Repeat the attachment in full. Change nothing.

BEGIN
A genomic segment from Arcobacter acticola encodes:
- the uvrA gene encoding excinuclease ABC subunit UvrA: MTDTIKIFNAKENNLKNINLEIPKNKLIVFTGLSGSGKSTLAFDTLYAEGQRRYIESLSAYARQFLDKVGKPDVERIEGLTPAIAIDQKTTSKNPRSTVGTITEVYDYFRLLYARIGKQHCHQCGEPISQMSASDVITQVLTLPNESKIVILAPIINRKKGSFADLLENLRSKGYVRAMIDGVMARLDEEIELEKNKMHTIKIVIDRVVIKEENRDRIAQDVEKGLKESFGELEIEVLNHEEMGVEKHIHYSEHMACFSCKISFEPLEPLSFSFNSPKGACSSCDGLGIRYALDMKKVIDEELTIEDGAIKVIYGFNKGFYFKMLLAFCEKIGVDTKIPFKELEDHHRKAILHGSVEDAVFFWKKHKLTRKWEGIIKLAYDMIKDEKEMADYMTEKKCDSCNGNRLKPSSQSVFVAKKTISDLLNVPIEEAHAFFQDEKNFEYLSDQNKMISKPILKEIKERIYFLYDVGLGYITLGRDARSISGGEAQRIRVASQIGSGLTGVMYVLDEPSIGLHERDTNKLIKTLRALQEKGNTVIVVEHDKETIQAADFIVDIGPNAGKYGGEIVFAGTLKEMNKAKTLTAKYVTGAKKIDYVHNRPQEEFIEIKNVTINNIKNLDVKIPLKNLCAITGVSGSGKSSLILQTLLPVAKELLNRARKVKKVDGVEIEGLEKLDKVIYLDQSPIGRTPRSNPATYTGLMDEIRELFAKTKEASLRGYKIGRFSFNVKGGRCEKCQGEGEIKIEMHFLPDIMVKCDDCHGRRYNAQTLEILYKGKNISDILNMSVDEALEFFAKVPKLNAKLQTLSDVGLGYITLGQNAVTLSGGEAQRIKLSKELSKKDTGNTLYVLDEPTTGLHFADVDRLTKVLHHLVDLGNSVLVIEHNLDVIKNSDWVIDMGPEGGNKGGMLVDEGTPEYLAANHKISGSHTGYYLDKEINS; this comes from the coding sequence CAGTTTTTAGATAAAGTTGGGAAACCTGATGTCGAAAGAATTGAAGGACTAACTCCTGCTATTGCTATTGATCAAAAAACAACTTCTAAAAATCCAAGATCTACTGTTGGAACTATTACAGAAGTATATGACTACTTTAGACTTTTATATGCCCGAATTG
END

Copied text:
A genomic segment from Arcobacter acticola encodes:
- the uvrA gene encoding excinuclease ABC subunit UvrA: MTDTIKIFNAKENNLKNINLEIPKNKLIVFTGLSGSGKSTLAFDTLYAEGQRRYIESLSAYARQFLDKVGKPDVERIEGLTPAIAIDQKTTSKNPRSTVGTITEVYDYFRLLYARIGKQHCHQCGEPISQMSASDVITQVLTLPNESKIVILAPIINRKKGSFADLLENLRSKGYVRAMIDGVMARLDEEIELEKNKMHTIKIVIDRVVIKEENRDRIAQDVEKGLKESFGELEIEVLNHEEMGVEKHIHYSEHMACFSCKISFEPLEPLSFSFNSPKGACSSCDGLGIRYALDMKKVIDEELTIEDGAIKVIYGFNKGFYFKMLLAFCEKIGVDTKIPFKELEDHHRKAILHGSVEDAVFFWKKHKLTRKWEGIIKLAYDMIKDEKEMADYMTEKKCDSCNGNRLKPSSQSVFVAKKTISDLLNVPIEEAHAFFQDEKNFEYLSDQNKMISKPILKEIKERIYFLYDVGLGYITLGRDARSISGGEAQRIRVASQIGSGLTGVMYVLDEPSIGLHERDTNKLIKTLRALQEKGNTVIVVEHDKETIQAADFIVDIGPNAGKYGGEIVFAGTLKEMNKAKTLTAKYVTGAKKIDYVHNRPQEEFIEIKNVTINNIKNLDVKIPLKNLCAITGVSGSGKSSLILQTLLPVAKELLNRARKVKKVDGVEIEGLEKLDKVIYLDQSPIGRTPRSNPATYTGLMDEIRELFAKTKEASLRGYKIGRFSFNVKGGRCEKCQGEGEIKIEMHFLPDIMVKCDDCHGRRYNAQTLEILYKGKNISDILNMSVDEALEFFAKVPKLNAKLQTLSDVGLGYITLGQNAVTLSGGEAQRIKLSKELSKKDTGNTLYVLDEPTTGLHFADVDRLTKVLHHLVDLGNSVLVIEHNLDVIKNSDWVIDMGPEGGNKGGMLVDEGTPEYLAANHKISGSHTGYYLDKEINS; this comes from the coding sequence CAGTTTTTAGATAAAGTTGGGAAACCTGATGTCGAAAGAATTGAAGGACTAACTCCTGCTATTGCTATTGATCAAAAAACAACTTCTAAAAATCCAAGATCTACTGTTGGAACTATTACAGAAGTATATGACTACTTTAGACTTTTATATGCCCGAATTG